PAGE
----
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How Do I Know He’s “The One”?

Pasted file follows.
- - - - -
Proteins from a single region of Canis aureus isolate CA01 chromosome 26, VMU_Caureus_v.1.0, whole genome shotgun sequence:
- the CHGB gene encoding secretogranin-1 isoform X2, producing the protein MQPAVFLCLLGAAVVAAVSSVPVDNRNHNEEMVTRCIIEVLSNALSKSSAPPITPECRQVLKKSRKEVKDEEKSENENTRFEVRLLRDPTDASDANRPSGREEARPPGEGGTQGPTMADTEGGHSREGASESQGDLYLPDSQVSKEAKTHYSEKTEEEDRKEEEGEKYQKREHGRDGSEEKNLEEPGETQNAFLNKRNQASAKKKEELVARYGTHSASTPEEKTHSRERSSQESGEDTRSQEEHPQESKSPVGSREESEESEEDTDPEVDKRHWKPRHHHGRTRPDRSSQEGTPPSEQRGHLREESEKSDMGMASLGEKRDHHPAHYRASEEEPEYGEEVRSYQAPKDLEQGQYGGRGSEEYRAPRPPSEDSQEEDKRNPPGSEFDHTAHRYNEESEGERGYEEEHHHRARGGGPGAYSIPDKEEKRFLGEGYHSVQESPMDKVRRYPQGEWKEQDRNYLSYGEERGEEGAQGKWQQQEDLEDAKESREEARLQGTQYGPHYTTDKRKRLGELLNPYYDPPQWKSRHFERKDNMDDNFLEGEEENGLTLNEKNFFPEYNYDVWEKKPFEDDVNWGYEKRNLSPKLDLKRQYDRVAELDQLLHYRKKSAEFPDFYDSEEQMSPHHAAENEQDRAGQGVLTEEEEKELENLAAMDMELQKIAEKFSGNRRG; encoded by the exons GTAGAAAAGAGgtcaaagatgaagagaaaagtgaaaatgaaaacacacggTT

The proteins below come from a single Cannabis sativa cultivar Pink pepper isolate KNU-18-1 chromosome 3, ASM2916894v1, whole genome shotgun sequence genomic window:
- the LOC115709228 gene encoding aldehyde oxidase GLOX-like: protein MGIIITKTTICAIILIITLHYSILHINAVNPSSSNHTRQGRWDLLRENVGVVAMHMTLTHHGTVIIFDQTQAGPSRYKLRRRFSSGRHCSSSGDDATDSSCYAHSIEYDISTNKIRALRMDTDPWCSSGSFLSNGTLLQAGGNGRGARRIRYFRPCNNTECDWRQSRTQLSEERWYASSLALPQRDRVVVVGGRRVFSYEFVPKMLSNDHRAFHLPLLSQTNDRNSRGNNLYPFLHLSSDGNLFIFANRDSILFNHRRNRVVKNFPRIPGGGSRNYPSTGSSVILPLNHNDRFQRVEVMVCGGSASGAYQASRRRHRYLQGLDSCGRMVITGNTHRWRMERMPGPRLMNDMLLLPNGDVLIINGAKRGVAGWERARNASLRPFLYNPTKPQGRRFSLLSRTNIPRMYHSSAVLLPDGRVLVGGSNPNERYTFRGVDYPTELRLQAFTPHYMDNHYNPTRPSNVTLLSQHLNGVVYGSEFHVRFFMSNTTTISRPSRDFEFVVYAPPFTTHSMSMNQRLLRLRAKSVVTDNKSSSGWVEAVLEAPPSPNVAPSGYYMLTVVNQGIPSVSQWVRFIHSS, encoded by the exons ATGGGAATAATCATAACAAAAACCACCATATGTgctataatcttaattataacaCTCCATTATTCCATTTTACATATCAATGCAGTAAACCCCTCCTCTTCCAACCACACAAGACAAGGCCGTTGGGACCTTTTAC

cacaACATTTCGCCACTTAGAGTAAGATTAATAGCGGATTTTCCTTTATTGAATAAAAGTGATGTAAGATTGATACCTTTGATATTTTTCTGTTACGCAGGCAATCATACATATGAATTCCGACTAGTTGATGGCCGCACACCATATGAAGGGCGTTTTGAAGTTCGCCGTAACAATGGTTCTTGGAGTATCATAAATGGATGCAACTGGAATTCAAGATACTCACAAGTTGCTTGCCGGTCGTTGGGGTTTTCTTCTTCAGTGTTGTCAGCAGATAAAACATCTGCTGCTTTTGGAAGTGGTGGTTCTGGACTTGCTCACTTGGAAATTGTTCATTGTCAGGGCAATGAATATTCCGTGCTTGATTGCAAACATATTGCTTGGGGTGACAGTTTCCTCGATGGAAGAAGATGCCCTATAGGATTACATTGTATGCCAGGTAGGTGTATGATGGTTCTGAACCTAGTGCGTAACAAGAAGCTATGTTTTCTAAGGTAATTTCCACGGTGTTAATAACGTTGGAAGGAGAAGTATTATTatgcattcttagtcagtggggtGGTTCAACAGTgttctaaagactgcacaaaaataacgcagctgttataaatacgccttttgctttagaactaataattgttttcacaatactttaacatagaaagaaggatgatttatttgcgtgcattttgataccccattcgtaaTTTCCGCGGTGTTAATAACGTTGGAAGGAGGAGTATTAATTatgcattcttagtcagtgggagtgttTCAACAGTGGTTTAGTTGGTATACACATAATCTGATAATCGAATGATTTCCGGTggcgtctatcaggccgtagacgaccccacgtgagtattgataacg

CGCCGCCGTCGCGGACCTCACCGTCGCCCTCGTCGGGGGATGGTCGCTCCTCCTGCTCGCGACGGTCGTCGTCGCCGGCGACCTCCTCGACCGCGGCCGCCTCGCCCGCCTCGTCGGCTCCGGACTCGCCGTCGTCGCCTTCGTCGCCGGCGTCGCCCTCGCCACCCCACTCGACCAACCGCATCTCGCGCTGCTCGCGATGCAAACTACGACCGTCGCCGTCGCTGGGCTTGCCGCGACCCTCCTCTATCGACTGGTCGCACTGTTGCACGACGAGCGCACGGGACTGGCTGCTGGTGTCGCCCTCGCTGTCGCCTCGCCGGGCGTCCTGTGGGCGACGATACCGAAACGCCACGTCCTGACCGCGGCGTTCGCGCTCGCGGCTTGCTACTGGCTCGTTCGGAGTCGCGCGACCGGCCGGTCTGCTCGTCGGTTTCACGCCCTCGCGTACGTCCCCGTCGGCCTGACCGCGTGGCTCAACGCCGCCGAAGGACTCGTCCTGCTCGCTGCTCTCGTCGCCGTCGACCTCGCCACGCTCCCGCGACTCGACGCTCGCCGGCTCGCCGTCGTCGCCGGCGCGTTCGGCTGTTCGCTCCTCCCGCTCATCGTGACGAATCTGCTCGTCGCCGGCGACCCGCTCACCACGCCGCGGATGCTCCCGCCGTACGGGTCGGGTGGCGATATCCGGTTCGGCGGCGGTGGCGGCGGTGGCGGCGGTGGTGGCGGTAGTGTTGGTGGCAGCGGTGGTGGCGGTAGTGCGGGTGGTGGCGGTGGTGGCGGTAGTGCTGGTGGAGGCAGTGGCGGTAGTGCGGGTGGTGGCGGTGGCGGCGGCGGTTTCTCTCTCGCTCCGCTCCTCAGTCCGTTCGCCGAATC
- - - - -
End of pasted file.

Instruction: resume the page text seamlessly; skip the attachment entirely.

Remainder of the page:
Q: Is there one person I'm meant to marry, or should I just choose a good man? A: This question isn't simply a contemplative exercise; it impacts how you approach dating and marriage. However, I think it is the wrong question to be asking. The question of "Is there one guy I'm supposed to marry?" is fundamentally based on fear. You've likely seen marriages break apart and wonderful romances turn ugly. Perhaps you grew up in the throes of your mom and dad fighting. Judith Wallerstein, one of the foremost experts on the impact of divorce on adult children, noted that they often cope with the reality of divorce by believing true love is like winning the lottery. If you find your "soul mate," you can avoid the inevitability of broken vows and crushed dreams. Christians have spiritualized this by placing their hopes of happily ever after on finding "THE ONE." When marriage gets difficult, a woman may panic, thinking, "Oh, no! I picked the wrong guy." Within the last six months, I've met with two young Christian brides who walked away from their wedding vows. Both of them said the following statements: "I never should have married him. I had doubts before the wedding, and I didn't call it off." In essence, these young women believed because they married the wrong guy, their marriage covenant was "null and void" before God. The truth is, whomever you marry, living out a lifetime commitment of love will be a challenge. One of the Bible's most famous love stories is the account of Isaac and Rebekah, found in Genesis 24. If there was ever a situation in which God clearly said, "This is the one you should marry!," it was this couple. It was truly a match made in heaven. Fast-forward about 30 years. The star-crossed lovers are now parents of twin boys who despise each other. Isaac loves Esau, and Rebekah loves Jacob. We find this husband and wife in a web of manipulation, anger, and deceit. Finding "the one" certainly didn't guarantee a life-long, stress-free love affair. Selfishness and bitterness compromised their love, even though they were ordained by God to fall in love and marry. Instead of asking the question, "Is this the one I should marry?," consider these questions: 1. Am I in God's will? There are some things about your life that God has not clearly revealed to you. Perhaps you don't know who you should marry, what job you should take, or how many children you will have. Instead of spinning your wheels trying to figure out what you don't know, work to be the center of what God HAS revealed is His will for your life. As you seek love and marriage, God has given you some very clear guidelines of His will. Here is one of them: "It is God's will that you should be sanctified: that you should avoid sexual immorality" (1 Thessalonians 4:3). Is God withholding His specific will for you because you are not obeying His obvious will for you? For example, if you are sleeping with your boyfriend, know this is not God's will for you. You have stepped out of the place of obediently seeking Him and have chosen to make decisions based on your own desires. Friend, if this is you, God's arms are open to you waiting for you to follow Him in every area of your life. If you know you are not obeying Him in your current relationship, confess your sin and choose to trust Him. If you really want God to direct your steps toward the right man, be obedient to all you know He's asked of you. Read His Word, be faithful in prayer, commit yourself to sexual integrity, surrender your struggles to the Lord, and give thanks for your current circumstances. God speaks to hearts that are prepared to listen and obey. 2. Am I seeking wisdom? Following God's leading isn't always looking for a message in the sky telling you what to do next. Often, God leads through the wisdom of those He has put in our lives. Solomon repeats in Proverbs that the difference between a wise person and a fool is whether or not they are open to feedback. There are general principles of wisdom that can help you in dating and choosing a spouse. For example, it is wise to know a person for at least a year before making the commitment of marriage. You should meet his family and see him in many different types of circumstances. Take advantage of great books like Gary Thomas' book, The Sacred Search. You should also be seeking very specific wisdom. In matters of dating and marriage, you will have some blind spots. There will be patterns and "red flags" about any relationship that are difficult for you to see. You may feel so "in love" and sure about a relationship that you can't imagine it turning sour. When a friend or parent raises a concern, do you write them off or even get angry? "You don't understand. You don't know him like I do!" If you really want to know God's will, listen to the people He has given you as friends and counselors. Ask for their feedback with questions like, "What do you see that I can't see? Are there any red flags I should be concerned about? Do you think we're moving too fast?" Don't just ask one person—ask a handful of advisors, some who are your age and others who have the wisdom of experience. And listen! Take to heart what they say. Be willing to break off a relationship or even an engagement if needed. 3. Am I realistic about the covenant of marriage? There are two extremes in the way young adults think and talk about marriage. While some are overly idealistic, most are fatalistic. Finding true love seems as improbable and random as being picked for a reality TV show. While you might fantasize about the possibility, you are more afraid of being fooled into a miserable marriage. While every marriage has seasons of difficulty and disappointment, they also have times of great joy and celebration. Who you marry is a very important decision. However, marital happiness isn't solely based on finding Prince Charming. The difference between intimacy and broken vows depends largely on the work you're willing to do within marriage. Any two people who are willing to grow and work through challenges can have a dynamic relationship. In many ways, my husband and I were not well-suited to be married to each other. Our backgrounds and personalities were extremely different. There were years when I wondered if I'd married the right guy. We have very different philosophies on parenting, money, and work. But Mike and I have never considered divorce or a distant marriage as options. Even in seasons of disagreement, we've kept our love for each other and for the Lord intentionally front and center. After almost 28 years of marriage, I sincerely feel God hand picked my husband for me and me for him. I can't imagine being married to anyone else. I see the beauty of how our differences have challenged both of us to grow. Did God in his infinite power and wisdom pick Mike and me for each other? I don't know. What I do know is that he has taught us patience, gentleness, and humility by taking two very different people and making us one. Expect that marriage will be a tremendous gift, but one that will require work and commitment. Expect that no matter who you marry, your concept of love will be refined. Expect that by leaning on the Lord, you will have everything you need to be a great wife. As 2 Peter 1:3 promises, "His divine power has given us everything we need for a godly life through our knowledge of him who called us by his own glory and goodness."   Excerpted from 25 Questions You’re Afraid to Ask About Love, Sex, and Intimacy by Dr. Juli Slattery. © 2015 by Moody Publishers. Used with Permission.